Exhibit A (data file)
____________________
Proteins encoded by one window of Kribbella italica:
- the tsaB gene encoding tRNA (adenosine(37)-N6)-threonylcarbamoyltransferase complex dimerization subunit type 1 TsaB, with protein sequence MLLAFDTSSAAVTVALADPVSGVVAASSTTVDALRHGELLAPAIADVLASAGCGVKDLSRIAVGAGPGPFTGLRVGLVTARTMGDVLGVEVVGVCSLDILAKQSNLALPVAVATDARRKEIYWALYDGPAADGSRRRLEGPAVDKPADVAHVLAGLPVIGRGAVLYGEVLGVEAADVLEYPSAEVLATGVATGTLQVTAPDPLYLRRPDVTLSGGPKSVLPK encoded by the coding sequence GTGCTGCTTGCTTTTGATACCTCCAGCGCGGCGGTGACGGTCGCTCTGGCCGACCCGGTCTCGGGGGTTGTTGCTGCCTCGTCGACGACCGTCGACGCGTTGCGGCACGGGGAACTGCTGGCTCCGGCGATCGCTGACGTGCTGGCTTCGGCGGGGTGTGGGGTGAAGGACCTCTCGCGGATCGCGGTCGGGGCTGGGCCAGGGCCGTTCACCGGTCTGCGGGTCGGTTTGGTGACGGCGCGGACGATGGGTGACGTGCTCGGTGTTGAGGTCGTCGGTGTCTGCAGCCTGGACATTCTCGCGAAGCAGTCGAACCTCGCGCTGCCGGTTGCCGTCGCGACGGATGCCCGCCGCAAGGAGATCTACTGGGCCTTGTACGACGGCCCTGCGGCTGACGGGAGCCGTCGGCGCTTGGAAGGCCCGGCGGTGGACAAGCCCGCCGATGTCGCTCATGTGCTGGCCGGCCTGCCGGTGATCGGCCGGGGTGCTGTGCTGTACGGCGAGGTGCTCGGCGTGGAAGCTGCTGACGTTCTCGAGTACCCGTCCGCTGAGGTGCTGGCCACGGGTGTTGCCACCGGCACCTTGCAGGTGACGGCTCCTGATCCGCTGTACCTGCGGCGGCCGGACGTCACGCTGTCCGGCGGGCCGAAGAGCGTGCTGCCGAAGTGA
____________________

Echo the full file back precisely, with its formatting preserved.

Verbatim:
Proteins encoded by one window of Kribbella italica:
- the tsaB gene encoding tRNA (adenosine(37)-N6)-threonylcarbamoyltransferase complex dimerization subunit type 1 TsaB, with protein sequence MLLAFDTSSAAVTVALADPVSGVVAASSTTVDALRHGELLAPAIADVLASAGCGVKDLSRIAVGAGPGPFTGLRVGLVTARTMGDVLGVEVVGVCSLDILAKQSNLALPVAVATDARRKEIYWALYDGPAADGSRRRLEGPAVDKPADVAHVLAGLPVIGRGAVLYGEVLGVEAADVLEYPSAEVLATGVATGTLQVTAPDPLYLRRPDVTLSGGPKSVLPK encoded by the coding sequence GTGCTGCTTGCTTTTGATACCTCCAGCGCGGCGGTGACGGTCGCTCTGGCCGACCCGGTCTCGGGGGTTGTTGCTGCCTCGTCGACGACCGTCGACGCGTTGCGGCACGGGGAACTGCTGGCTCCGGCGATCGCTGACGTGCTGGCTTCGGCGGGGTGTGGGGTGAAGGACCTCTCGCGGATCGCGGTCGGGGCTGGGCCAGGGCCGTTCACCGGTCTGCGGGTCGGTTTGGTGACGGCGCGGACGATGGGTGACGTGCTCGGTGTTGAGGTCGTCGGTGTCTGCAGCCTGGACATTCTCGCGAAGCAGTCGAACCTCGCGCTGCCGGTTGCCGTCGCGACGGATGCCCGCCGCAAGGAGATCTACTGGGCCTTGTACGACGGCCCTGCGGCTGACGGGAGCCGTCGGCGCTTGGAAGGCCCGGCGGTGGACAAGCCCGCCGATGTCGCTCATGTGCTGGCCGGCCTGCCGGTGATCGGCCGGGGTGCTGTGCTGTACGGCGAGGTGCTCGGCGTGGAAGCTGCTGACGTTCTCGAGTACCCGTCCGCTGAGGTGCTGGCCACGGGTGTTGCCACCGGCACCTTGCAGGTGACGGCTCCTGATCCGCTGTACCTGCGGCGGCCGGACGTCACGCTGTCCGGCGGGCCGAAGAGCGTGCTGCCGAAGTGA